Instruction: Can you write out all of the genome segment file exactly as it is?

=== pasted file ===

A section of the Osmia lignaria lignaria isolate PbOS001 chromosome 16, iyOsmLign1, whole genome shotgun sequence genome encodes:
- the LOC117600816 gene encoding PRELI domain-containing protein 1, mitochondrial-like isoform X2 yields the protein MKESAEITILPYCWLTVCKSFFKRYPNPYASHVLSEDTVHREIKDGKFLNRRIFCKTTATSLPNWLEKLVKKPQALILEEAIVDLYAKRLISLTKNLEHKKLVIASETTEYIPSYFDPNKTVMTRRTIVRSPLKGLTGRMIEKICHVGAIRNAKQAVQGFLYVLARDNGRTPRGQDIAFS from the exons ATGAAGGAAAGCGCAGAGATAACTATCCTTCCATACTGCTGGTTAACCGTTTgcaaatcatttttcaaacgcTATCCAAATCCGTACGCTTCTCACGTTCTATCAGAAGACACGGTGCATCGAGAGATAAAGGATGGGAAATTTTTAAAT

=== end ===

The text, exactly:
A section of the Osmia lignaria lignaria isolate PbOS001 chromosome 16, iyOsmLign1, whole genome shotgun sequence genome encodes:
- the LOC117600816 gene encoding PRELI domain-containing protein 1, mitochondrial-like isoform X2 yields the protein MKESAEITILPYCWLTVCKSFFKRYPNPYASHVLSEDTVHREIKDGKFLNRRIFCKTTATSLPNWLEKLVKKPQALILEEAIVDLYAKRLISLTKNLEHKKLVIASETTEYIPSYFDPNKTVMTRRTIVRSPLKGLTGRMIEKICHVGAIRNAKQAVQGFLYVLARDNGRTPRGQDIAFS from the exons ATGAAGGAAAGCGCAGAGATAACTATCCTTCCATACTGCTGGTTAACCGTTTgcaaatcatttttcaaacgcTATCCAAATCCGTACGCTTCTCACGTTCTATCAGAAGACACGGTGCATCGAGAGATAAAGGATGGGAAATTTTTAAAT